Before Jenna’s birthday party, young Matt pulls out a package of his and Jenna’s favourite candy, Razzles. Jenna hesitates, claiming the chewy treat is just for kids to which Matt replies, “Exactly,” as he hands one to her. Later, as they’ve become close again as adults, Jenna insists on tracking down Razzles at the nearest corner store much to the surprise and delight of Matt. Sharing candy may not be as grand or obvious a gesture as shouting up to someone’s balcony or orchestrating a surprise serenade on the school soccer field, but it is a declaration of love between them. For him to share it with her when they’re kids is to tell her he loves her and just wants her to be happy as her true, authentic self. For her to share it with him as an adult is not only self-acceptance for Jenna but an acceptance of Matt’s love, and a silent reciprocation of it too.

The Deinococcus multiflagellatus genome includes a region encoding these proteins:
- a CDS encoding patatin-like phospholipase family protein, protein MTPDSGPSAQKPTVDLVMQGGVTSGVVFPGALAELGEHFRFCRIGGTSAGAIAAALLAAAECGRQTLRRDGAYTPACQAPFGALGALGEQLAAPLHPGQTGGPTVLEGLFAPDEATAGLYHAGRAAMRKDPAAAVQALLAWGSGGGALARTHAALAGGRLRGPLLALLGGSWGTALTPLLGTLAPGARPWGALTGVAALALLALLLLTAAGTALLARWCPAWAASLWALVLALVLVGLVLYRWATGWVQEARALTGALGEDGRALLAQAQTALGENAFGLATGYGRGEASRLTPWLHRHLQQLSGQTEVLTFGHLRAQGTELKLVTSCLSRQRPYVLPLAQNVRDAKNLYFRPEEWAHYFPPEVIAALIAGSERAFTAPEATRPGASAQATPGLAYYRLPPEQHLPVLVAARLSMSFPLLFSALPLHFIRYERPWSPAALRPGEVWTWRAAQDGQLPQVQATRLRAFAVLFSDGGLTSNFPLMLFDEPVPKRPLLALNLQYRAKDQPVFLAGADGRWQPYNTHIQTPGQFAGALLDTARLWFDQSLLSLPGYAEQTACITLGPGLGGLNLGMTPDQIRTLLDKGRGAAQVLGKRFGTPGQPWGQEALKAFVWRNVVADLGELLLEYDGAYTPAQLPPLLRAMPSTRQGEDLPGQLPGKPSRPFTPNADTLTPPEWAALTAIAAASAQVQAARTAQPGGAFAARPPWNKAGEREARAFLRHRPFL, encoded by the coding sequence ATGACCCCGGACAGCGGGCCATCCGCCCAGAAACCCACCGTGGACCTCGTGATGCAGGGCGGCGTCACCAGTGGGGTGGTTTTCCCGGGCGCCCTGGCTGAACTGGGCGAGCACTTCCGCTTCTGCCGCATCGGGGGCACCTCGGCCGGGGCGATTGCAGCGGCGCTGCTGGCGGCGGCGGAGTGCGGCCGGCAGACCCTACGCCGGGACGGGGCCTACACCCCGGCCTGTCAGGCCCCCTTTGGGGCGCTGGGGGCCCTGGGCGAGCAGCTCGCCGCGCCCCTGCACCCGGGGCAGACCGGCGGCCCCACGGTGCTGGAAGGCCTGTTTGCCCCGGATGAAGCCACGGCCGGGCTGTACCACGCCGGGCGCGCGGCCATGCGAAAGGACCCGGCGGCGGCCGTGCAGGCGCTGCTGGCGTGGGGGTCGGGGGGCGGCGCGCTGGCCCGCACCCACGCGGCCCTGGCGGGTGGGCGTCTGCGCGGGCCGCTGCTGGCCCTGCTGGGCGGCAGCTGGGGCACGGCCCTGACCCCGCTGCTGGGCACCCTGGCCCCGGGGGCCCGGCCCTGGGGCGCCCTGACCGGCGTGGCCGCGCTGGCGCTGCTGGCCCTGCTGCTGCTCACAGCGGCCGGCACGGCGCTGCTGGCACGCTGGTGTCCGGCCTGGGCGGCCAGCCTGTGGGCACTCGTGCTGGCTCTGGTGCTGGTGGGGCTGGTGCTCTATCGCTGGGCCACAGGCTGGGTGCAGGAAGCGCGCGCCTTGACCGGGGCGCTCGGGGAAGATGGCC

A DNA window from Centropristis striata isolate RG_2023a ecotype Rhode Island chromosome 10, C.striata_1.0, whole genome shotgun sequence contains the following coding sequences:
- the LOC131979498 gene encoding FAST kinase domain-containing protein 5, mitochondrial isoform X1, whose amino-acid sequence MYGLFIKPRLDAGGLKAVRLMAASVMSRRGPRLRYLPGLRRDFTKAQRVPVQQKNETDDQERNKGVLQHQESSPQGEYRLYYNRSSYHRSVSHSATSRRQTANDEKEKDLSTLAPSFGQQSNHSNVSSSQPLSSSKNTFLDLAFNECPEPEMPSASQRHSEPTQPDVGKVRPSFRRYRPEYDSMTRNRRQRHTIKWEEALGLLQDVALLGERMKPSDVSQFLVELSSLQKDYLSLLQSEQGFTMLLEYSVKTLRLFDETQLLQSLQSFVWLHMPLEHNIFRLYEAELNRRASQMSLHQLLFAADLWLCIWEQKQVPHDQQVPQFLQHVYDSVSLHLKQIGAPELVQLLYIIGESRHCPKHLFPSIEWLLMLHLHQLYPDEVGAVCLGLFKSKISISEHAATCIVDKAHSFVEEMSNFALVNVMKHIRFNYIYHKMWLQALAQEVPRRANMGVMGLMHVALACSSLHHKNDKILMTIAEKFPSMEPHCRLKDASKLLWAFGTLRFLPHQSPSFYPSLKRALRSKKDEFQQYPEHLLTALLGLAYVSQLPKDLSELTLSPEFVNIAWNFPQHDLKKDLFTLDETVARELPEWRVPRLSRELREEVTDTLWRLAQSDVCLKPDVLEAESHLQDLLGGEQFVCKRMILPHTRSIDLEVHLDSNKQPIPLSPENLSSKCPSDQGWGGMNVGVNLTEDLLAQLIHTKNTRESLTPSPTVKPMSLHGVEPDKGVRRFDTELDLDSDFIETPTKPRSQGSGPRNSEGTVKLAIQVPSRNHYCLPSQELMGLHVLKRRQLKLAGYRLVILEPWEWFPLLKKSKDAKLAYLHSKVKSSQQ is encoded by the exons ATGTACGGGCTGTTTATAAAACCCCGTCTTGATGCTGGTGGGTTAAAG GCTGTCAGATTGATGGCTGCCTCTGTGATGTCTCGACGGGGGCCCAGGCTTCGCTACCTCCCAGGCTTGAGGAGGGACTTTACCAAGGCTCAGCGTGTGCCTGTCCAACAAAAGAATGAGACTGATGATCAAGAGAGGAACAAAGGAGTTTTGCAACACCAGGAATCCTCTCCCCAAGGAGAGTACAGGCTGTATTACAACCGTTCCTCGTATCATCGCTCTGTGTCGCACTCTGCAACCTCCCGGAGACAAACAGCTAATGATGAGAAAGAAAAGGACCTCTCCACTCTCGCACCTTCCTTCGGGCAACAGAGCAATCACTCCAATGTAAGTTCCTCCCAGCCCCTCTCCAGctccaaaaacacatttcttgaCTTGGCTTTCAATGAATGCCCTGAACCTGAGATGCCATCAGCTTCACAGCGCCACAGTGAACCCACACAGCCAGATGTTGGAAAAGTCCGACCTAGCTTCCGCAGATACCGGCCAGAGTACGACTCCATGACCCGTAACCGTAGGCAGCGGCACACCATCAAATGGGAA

With the dream house in her hands once again as an adult, Jenna makes a wish, the magic dust swirls, and she’s back to being teenage Jenna. She’s truly herself now. This time, however, she makes the choices that are actually in her heart of hearts: not trying to impress the popular kids but instead embracing Matt (with a kiss and metaphorically). By embracing him, she chooses a life in which she has the love she desires (in Matt as well as her parents) and gets to wholly enjoy the things that make her happy, not tossing them aside to appease others. She gets the purple and pink dream house, the lovely Matt, and even the Razzles, happy and unconcerned with what anyone thinks.